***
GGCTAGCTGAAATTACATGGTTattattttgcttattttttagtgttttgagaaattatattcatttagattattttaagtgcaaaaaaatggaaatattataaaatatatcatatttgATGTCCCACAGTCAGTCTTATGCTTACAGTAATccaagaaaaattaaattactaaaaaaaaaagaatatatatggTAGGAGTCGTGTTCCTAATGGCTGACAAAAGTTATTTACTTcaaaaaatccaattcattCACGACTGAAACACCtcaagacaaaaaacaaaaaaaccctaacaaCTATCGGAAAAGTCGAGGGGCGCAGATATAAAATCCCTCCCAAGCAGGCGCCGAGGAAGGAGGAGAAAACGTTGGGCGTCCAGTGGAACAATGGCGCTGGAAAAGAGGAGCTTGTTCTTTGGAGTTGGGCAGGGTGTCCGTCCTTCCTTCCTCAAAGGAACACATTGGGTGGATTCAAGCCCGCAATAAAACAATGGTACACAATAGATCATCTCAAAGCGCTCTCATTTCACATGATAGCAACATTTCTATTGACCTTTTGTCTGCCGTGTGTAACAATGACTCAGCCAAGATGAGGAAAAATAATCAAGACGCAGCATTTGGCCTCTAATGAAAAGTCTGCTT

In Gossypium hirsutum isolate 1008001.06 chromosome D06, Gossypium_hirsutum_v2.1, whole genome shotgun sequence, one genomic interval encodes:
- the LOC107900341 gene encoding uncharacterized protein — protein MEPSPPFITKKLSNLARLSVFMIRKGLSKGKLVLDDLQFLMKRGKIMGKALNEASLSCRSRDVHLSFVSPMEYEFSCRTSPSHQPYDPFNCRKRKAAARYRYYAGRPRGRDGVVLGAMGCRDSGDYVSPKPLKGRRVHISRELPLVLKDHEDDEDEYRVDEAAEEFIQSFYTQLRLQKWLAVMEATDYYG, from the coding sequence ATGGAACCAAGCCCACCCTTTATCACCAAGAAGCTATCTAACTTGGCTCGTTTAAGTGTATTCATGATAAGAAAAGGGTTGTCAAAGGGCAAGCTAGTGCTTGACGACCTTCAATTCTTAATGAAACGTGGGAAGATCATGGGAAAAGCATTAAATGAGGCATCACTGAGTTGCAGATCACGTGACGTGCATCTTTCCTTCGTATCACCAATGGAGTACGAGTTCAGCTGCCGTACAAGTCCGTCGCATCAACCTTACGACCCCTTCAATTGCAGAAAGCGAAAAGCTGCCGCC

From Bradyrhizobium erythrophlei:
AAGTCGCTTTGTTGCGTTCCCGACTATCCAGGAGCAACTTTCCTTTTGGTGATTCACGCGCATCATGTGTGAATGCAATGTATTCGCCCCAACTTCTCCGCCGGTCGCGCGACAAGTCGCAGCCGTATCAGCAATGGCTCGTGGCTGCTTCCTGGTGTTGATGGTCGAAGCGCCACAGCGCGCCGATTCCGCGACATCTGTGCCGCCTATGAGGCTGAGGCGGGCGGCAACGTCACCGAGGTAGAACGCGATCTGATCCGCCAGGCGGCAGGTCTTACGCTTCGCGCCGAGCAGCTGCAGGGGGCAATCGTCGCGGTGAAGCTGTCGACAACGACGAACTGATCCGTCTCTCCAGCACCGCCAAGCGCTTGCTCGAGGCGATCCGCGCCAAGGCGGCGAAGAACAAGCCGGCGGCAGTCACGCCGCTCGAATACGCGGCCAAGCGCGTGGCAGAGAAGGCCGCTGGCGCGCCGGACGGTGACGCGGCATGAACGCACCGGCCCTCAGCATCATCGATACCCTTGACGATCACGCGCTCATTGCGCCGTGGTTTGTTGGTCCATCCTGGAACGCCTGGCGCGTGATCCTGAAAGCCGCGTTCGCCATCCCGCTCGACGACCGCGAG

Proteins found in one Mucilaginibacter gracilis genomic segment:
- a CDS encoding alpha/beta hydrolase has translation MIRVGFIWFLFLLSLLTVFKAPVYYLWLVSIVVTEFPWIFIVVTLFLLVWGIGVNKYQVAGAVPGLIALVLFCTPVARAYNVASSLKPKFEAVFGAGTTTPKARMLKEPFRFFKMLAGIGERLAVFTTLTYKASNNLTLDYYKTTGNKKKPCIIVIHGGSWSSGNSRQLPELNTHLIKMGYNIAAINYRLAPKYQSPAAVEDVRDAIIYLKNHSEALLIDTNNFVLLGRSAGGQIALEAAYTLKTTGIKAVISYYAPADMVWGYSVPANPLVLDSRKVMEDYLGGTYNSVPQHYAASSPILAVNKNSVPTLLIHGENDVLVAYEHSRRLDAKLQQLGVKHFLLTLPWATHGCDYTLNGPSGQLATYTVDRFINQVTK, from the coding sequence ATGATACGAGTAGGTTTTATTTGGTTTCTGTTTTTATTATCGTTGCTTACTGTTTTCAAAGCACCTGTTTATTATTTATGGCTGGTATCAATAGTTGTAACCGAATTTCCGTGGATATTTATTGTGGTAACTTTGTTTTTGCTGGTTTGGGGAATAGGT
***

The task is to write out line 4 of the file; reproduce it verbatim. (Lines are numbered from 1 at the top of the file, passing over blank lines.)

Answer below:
From Bradyrhizobium erythrophlei: